One of the many pleasures of gaming is discovering something new. Be it a new game, series, genre etc. Something that catches your eye that you can invest your time into is something I love and when Syberia 3 which is made by French developers Microids and written by Belgian comic book artist Benoit Sokal was brought to my attention, I was intrigued. First announced in 2009 and originally scheduled to be released in 2010 leaving its cult followers chomping at the bit for its eventual distribution. This series is news to me (my apologies to the fans) and from what I saw from the trailer it had the look of the new Tomb Raider games which I love, and my fondness of point and click like style game made it catch my eye, maybe this could be a series who’s earlier entries I could possibly revisit. Sadly upon playing I was met with an adventure with minimal highs, several mechanical issues, bad voice acting and a forgettable lead character.

The 3rd entry to the Syberia franchise starts with protagonist Kate Walker found unconscious, adrift on a makeshift boat by a tribe of local nomads known as the Youkals. After awaking from her coma in a medical clinic, she soon discovers there are SHENANIGANS AFOOT!!! As two of the attendants, Dr Mangoling and Dr Olga Efimova hold a serious disdain for the Youkals and wish to sabotage their migration ritual. Feeling she owes the Youkals an obligation of loyalty for saving her life, Ms Walker sets out to help the tribe complete their migration with their trusty Snow Ostriches (I’m still not sure if they’re a real species).

Syberia’s surroundings and environment are unimaginative and for the most part lacks life even with its emphasis on nature and wildlife with drab colour palettes and dull texturing, but does a passable job in capturing the unforgiving terrain of the arctic tundra and the perilous sea. Character models look outdated and void of emotion, are lip synced poorly and look like the ol’ dog eating peanut butter when they talk. The voice acting is executed with little grace with some characters bringing to mind the work of William Shatner (and not in a good way!), the cast consistently addressing Kate by her full name time and time again is both comical and tiring at the same time (seriously I’m thinking of making a drinking game out of it). Some characters seem to be cast with actors and actresses sounding much younger than the characters they are portraying and a couple of times I experienced the sound cutting out completely mid-sentence. Series protagonist Kate Walker is the kind of character that I can see why some gamers would like; Sassy, courageous and always willing to help people in need and that’s all presented in the game, however, the rest of the time can seem one dimensional and somewhat preachy and at the beginning reminded me of a middle aged woman that can’t go anywhere without asking to see a manager (she even does that). Those that wish to stand in her way aren’t exactly maniacal and scheming but they feel more foolish and unthreatening, more Dick Dastardly than Ganon if you will. However amongst all this one of the high points during your journey is the music, the charming, captivating soundtrack sets the mood perfectly to whatever your surroundings and situation may be and helps bring an essence to the game where the graphics fall short.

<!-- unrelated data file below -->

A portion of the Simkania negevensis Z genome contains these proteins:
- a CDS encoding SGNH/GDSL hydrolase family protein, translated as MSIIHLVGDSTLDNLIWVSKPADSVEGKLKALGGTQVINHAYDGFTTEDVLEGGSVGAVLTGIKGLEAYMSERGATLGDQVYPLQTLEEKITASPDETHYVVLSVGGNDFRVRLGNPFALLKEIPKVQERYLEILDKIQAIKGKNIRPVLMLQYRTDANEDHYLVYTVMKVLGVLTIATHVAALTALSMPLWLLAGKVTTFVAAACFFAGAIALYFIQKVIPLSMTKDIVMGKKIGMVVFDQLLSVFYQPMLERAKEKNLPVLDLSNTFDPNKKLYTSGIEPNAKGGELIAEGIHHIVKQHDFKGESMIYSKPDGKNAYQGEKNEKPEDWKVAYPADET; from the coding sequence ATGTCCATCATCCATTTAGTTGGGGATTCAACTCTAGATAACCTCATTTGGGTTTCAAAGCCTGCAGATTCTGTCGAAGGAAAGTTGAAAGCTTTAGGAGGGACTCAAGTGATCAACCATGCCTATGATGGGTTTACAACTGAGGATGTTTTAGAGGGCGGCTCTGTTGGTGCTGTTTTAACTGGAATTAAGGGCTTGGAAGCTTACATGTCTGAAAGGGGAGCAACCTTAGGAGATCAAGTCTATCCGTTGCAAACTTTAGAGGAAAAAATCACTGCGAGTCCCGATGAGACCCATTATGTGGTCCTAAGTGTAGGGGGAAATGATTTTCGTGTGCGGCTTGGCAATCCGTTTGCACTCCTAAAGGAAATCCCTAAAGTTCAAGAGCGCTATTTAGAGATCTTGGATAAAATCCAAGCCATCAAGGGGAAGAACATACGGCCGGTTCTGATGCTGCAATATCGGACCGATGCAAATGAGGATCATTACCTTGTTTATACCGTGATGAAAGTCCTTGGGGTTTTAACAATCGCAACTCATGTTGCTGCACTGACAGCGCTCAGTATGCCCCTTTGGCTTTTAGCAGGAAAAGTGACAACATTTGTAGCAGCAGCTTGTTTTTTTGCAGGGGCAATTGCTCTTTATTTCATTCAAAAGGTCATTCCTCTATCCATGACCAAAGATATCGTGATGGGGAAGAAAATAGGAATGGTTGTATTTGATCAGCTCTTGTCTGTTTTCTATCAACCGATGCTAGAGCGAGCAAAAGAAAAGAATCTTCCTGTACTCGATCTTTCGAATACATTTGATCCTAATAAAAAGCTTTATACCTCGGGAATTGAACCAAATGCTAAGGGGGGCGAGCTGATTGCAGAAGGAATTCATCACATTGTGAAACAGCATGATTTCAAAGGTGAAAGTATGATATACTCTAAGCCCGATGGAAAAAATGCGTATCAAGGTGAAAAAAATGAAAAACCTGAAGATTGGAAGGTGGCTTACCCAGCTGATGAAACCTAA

Syberia 3 is further let down by some of the mechanics in its gameplay, with an unstable camera, awkward controls and constant frame rate issues. Kate’s movements are rigged and robotic walking and running and give the impression that there is a metal rod up her spine. The minor glitches that are present make you feel that this game was crafted carelessly and in the puzzles where you are moving wires and rummaging through items in the draw they move in a way that makes you feel like you are playing Octodad. Conversing with other characters gives you several options for responses and answer as well as different actions to take which can sometimes lead to different outcomes, a way of gameplay not unfamiliar to gamers today but the option to hear Kate’s thoughts on each option with a press of the shoulder button is a good touch. Syberia’s point and click adventure style, as well as its use of clue finding and item hoarding, makes for good gaming and the accompanying puzzles can at times be unique, fun and get your brain thinking in weird ways in order to progress. There were a couple of times where I had to think out of the box and sometimes it was the items in my inventory that I wouldn’t expect to work that were exactly the tools I needed. Syberia 3 is also backed up with an appealing plot and a sturdy back story which has been set well from the other two games. Its goal of completing a migration really gives the feel of adventure and even though its cast of characters seem colourful and diverse on paper they are let down by poor voice acting and cookie cutter scripting.

A PlayStation 4 Review code was provided by PQube